Thursday, December 13, 2012

December photo a day: Day 13

Day 13's picture task is to take a picture of lights at night.  These are John's favorite lights, and since they didn't make it into Day 7, here they are for Day 13.

December photo a day: Day 12

I'm late with Day 12, which is a picture of a hat.  This is the hat my MIL knit for my birthday present. I've been wearing it daily and have received MANY compliments on it. I'm not very good a self-portraits, so I had to stand it up on a chair post. The cloche style suits me very well.

Free TV doesn't exist

Regarding this article and the comments below it.

The comments are amusing. Sure, you can cancel your cable subscription and stick with Netflix or downloading. But if everyone did that, then how will your favorite TV shows get the money to create programming?  Ad revenue generates the money needed to produce TV shows. All those commercials we're skipping through on our DVRs means that ad revenue has been decreasing.  With decreased ad revenue comes new methods of revenue generation.  Bones, which my husband watches, is particularly egregious in this department. It's like a mini-commercial in each episode, and it is glaringly obvious.  This week's episode of Gossip Girl hit me over the head with the new Windows 8 phone.  Way to take me out of the story by trying to sell me a crappy OS or a car I can't afford.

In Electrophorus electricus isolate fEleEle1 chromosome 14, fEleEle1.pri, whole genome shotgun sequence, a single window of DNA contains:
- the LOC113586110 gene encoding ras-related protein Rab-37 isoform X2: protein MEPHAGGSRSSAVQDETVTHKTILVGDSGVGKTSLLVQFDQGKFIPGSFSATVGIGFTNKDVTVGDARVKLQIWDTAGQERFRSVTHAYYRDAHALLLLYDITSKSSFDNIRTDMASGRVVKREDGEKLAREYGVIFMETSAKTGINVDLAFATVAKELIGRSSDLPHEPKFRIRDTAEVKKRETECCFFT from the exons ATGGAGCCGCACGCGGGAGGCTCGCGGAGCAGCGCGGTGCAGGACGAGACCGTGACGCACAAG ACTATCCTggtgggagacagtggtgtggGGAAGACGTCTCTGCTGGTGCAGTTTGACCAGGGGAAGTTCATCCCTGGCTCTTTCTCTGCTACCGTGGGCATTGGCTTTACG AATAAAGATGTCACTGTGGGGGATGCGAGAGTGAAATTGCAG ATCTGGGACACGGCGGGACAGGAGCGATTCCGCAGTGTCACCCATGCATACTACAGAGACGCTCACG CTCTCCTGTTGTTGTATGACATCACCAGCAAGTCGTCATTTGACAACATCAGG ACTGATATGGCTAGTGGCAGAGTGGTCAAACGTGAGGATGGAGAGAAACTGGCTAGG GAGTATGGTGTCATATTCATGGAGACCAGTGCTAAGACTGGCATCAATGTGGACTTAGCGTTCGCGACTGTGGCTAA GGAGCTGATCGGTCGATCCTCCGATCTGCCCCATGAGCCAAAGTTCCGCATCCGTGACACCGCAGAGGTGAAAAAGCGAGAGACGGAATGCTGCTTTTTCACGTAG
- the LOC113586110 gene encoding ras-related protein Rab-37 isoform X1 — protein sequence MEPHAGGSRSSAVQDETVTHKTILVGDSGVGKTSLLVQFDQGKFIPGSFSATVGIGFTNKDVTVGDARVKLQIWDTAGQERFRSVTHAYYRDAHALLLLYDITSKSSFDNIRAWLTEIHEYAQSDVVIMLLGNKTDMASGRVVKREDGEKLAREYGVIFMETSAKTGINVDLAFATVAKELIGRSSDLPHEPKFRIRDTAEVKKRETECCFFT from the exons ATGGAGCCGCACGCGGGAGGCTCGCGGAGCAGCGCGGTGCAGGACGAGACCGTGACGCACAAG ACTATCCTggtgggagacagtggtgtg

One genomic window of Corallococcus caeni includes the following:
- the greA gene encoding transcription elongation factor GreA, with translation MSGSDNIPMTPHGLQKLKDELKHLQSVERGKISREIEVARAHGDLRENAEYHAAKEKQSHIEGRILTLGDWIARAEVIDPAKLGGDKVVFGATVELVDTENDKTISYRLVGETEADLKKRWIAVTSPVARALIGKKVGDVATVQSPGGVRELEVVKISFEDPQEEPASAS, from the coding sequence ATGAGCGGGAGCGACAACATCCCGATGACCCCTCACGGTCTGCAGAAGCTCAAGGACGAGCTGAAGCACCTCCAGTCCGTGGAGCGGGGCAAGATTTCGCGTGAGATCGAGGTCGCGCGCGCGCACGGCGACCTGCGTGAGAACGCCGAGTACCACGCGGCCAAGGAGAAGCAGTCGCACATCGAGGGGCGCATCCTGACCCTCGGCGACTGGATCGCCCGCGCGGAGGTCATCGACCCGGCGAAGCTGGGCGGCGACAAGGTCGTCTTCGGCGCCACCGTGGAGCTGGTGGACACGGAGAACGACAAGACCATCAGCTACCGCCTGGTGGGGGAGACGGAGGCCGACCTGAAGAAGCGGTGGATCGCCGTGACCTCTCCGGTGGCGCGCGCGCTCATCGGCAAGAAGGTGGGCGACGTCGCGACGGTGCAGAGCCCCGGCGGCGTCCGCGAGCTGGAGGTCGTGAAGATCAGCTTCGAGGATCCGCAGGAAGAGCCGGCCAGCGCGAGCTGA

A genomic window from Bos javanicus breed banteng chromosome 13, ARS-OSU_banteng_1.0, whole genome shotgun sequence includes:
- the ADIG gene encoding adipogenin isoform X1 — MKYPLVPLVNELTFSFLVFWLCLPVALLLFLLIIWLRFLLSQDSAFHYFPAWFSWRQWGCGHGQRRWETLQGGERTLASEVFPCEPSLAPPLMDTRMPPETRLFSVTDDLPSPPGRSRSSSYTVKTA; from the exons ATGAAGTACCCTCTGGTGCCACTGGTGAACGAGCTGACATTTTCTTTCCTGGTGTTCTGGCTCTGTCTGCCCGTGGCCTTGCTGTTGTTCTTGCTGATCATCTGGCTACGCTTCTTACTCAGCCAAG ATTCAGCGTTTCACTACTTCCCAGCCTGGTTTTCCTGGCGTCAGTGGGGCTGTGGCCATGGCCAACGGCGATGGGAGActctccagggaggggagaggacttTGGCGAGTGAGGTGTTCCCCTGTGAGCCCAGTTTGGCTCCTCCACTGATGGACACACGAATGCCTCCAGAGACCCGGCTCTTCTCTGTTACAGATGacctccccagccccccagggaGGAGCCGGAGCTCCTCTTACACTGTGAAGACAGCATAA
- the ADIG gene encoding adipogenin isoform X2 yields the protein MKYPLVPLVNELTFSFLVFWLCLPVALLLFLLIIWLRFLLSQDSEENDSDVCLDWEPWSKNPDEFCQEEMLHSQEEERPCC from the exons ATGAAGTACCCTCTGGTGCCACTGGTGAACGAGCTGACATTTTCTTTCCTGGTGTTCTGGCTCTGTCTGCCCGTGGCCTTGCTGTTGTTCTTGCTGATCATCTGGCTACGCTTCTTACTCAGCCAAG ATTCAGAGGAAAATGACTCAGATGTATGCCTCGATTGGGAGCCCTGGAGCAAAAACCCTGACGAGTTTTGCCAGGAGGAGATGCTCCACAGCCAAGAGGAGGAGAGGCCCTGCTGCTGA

Yes, the business model needs to change, and I wish they'd hurry up and make some forward progress. But you can't have everything for free. Paying for cable is one of the ways to keep new TV shows coming.

Tuesday, December 11, 2012

December photo a day: Day 11

Day 11 is "sweet". My mother made some shortbread cookies for her brother today, and gave us the leftovers.  Shortbread is my mom's specialty, so anytime someone else offers it to me, I have to be polite... but it's never as good as my mom's.  Hers will practically melt in your mouth.  As a kid, I didn't really like them as much. The older I get, the more I like them, and appreciate the skill it takes to do them now that I bake too.  I still haven't tackled these yet on my own, but I will have to get a lesson from her some day.

Christmas shortbread cookies

Monday, December 10, 2012

December photo a day: Day 10

Day 10 is "under" so I bring you "cat under table."

Sapphire wonders what the heck I'm doing

Sunday, December 09, 2012

December photo a day: Day 9

Day 9 is "out & about".  Today is my Dad's birthday, and also the day we went for our annual Christmas tree hunt.  Here's a shot of the area as I was searching for a tree.

Saturday, December 08, 2012

December photo a day: Day 8

Day 8 is "someone you love" -- that's an easy one.  Here's my hubby enjoying a nice steak.

Friday, December 07, 2012

December photo a day: Day 7

Day 7 is "stars". I'm too urban to get a good picture of the sky at night, but we did drive by a neighbor's house with a star on it.  We don't yet have our star lights hanging up for xmas.

December photo a day: Day 6

Missed uploading this last night.  Day 6 is "something from your country". I pick maple syrup.

Wednesday, December 05, 2012

December photo a day: Day 5

Day 5 is themed "looking up," where you're supposed to get on the ground and take a photo from down low, looking up.  Since it's cold, dark, and wet outside, I opted for inside from the floor of my office.

My Snuffles collection, who, coincidentally, are also looking up.

Tuesday, December 04, 2012

December photo a day: Day 4

Day 4 is "black & white".  This is actually a picture of a skirt.

Monday, December 03, 2012

December photo a day: Day 3

Day 3 is "something you held".  I held my finished sewing project, John's nightshirt.